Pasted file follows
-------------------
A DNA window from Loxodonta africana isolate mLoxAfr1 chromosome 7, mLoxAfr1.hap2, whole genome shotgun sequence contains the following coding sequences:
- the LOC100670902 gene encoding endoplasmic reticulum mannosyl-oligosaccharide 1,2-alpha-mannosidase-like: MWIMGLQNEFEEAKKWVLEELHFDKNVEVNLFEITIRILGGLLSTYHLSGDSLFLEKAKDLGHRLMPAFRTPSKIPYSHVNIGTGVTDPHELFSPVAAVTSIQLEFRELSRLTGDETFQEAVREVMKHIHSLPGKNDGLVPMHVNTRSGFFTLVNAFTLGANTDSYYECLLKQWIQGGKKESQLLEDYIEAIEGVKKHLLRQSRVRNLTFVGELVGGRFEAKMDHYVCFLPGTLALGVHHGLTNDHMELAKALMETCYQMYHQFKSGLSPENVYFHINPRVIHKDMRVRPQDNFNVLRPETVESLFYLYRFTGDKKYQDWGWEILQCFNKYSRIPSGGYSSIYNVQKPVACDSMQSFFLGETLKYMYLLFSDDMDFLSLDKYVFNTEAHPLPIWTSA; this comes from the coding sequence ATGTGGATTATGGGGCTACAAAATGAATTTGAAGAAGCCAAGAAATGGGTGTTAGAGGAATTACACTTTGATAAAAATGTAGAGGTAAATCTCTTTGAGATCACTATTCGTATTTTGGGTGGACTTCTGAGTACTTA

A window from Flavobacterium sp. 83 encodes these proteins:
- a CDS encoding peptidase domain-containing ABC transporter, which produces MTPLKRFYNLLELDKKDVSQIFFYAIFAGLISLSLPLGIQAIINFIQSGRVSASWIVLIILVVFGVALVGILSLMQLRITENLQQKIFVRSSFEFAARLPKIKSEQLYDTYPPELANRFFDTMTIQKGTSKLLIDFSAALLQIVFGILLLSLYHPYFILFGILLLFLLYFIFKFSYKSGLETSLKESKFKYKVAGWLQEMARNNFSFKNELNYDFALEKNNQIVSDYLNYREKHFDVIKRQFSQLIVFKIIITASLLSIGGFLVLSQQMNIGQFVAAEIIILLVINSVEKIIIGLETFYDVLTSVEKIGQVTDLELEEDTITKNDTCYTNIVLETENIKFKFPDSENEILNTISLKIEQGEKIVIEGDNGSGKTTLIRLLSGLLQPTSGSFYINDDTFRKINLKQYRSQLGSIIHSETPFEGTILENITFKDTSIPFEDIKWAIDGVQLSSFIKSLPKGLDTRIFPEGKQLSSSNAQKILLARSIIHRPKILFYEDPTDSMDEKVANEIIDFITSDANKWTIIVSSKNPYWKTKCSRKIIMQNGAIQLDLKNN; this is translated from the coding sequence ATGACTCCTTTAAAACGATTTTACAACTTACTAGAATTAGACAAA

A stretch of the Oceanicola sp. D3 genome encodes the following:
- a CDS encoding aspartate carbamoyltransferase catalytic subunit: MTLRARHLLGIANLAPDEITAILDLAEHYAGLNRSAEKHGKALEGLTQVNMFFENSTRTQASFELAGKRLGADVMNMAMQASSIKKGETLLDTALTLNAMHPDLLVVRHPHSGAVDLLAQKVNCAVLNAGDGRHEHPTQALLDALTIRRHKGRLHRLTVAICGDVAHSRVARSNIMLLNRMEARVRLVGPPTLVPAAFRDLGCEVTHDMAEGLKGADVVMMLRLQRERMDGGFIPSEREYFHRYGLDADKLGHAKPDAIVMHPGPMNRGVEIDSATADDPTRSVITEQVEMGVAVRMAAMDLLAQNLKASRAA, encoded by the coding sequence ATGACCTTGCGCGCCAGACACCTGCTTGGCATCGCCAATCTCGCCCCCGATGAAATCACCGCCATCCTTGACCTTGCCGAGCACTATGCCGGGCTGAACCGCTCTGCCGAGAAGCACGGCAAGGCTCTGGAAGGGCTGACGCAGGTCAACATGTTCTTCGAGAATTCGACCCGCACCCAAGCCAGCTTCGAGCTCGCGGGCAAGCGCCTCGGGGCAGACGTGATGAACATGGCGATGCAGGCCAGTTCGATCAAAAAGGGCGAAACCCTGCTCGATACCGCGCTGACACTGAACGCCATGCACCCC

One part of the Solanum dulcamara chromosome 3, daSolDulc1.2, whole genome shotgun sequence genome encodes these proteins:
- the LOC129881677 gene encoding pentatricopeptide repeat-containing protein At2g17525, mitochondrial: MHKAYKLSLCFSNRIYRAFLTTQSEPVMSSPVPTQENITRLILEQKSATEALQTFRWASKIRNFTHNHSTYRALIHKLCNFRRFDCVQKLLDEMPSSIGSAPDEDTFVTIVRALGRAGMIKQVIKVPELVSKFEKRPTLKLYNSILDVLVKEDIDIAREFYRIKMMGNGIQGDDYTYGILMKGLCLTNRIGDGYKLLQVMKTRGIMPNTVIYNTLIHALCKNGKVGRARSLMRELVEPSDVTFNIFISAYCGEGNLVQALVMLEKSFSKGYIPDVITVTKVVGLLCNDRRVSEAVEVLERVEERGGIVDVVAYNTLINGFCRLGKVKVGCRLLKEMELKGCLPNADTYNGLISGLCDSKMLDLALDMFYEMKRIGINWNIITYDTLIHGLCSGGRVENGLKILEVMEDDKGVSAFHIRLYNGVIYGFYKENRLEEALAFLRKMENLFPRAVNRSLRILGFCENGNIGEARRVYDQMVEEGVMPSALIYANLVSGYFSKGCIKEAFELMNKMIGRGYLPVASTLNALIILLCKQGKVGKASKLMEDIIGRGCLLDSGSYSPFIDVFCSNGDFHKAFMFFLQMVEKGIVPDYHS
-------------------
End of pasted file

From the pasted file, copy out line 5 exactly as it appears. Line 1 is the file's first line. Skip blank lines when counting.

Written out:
A stretch of the Oceanicola sp. D3 genome encodes the following: